Many passenger cars have alloy wheels because of their light weight and strength. They’re a good choice for a wide range of driving styles and performance levels. They tend to flex under stress and can absorb some of the forces that impact the wheel rim, such as road bumps or sudden stops.
The steel wires or cords that make up the sidewalls and bead of a tire are called plies. Each of these plies is rubber-coated and consists of different layers that contribute to the tire’s carrying capacity, flexibility and durability. Some plies have fabric bonded to them, such as cotton, rayon or polyester, but these aren’t part of the basic construction material branding and aren’t visible from the outside of a tire.
A wheel and tire package is more than just a convenient way to upgrade the look of your car. A good set of tires and rims not only improve handling, but they can also provide your vehicle with an extra level of safety.
The bead chafer is a key component that securely fastens the tire to the wheel. It is designed to withstand the force that the wheel exerts on the tire during mounting and the dynamic forces of driving and braking.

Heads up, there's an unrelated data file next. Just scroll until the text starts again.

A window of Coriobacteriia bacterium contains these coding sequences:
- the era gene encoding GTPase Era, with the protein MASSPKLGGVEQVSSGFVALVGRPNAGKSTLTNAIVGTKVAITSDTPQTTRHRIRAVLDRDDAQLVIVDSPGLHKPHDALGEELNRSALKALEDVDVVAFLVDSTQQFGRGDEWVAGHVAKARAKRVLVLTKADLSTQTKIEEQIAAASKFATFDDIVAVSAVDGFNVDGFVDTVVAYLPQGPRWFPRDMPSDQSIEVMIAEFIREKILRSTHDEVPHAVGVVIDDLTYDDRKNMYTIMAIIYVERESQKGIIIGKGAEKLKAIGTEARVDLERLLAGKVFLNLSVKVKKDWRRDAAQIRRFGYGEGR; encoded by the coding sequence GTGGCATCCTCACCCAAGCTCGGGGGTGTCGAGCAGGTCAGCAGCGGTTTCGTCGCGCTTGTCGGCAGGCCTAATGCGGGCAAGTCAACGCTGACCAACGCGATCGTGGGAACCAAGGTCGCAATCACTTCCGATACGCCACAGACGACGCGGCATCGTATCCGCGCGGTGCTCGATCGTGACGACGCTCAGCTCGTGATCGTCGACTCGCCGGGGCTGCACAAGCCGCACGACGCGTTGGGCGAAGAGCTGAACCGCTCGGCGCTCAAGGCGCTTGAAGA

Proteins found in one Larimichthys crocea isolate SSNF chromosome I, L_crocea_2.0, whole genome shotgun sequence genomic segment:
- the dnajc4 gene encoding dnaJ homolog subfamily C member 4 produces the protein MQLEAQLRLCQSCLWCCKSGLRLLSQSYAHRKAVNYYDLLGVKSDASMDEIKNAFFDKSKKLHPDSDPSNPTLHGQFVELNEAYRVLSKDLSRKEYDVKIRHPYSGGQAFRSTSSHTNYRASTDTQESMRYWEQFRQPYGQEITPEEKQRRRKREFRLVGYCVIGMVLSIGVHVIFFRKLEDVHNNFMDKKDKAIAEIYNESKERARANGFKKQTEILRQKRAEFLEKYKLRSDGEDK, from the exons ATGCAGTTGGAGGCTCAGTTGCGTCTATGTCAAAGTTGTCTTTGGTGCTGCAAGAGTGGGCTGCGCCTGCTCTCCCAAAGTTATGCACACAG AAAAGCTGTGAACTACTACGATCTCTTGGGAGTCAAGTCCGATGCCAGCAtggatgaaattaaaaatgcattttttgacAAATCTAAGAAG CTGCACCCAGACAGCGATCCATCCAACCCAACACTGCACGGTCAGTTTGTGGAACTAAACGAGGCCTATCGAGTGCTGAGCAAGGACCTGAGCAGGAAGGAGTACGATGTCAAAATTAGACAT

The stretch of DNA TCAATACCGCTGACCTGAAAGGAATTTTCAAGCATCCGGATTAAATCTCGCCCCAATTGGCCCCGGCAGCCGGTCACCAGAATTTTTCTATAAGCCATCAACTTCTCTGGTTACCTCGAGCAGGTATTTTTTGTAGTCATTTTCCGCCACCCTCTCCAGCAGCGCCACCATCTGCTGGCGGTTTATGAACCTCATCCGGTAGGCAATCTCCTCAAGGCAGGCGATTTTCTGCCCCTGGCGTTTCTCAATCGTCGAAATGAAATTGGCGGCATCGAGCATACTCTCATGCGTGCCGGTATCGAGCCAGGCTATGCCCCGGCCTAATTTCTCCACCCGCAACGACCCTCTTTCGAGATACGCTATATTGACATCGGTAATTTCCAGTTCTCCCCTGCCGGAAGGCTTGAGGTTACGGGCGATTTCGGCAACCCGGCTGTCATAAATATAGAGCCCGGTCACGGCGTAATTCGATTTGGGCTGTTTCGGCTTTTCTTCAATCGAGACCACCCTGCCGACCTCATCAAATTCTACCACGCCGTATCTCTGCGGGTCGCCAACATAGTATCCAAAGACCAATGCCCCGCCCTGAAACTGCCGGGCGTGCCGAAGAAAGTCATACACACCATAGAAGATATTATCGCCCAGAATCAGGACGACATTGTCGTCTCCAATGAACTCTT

A system of steel cords wrapped in rubber that acts as a strip or belt under the tread and helps prevent flat tires. A common feature on modern tires, they are a necessity to help maintain proper air pressure and allow for a smoother ride.
An alphanumeric code found on every tire that complies with Department of Transportation regulations for highway use. The code is usually comprised of up to 12 letters and numbers, indicating things like the tire’s manufacturer, plant location and date of manufacture.
When it comes to your vehicle, wheels and tires are a vital part of the overall drive. Both have different purposes and work together to create a vehicle that can move, but the two terms are often used interchangeably even though they serve completely different functions.
Wheels are the circular metal parts that tires mount on to and allow them to turn. They are manufactured in a wide variety of sizes to suit many cars, and some may require a tire change when the size changes.
The rim is the metal part of the wheel that holds the tire. It is made from a steel alloy or aluminum, and it can also be made with an attractive design. The most common rim type is a steel wheel, although alloy wheels are becoming more popular due to their beauty and durability.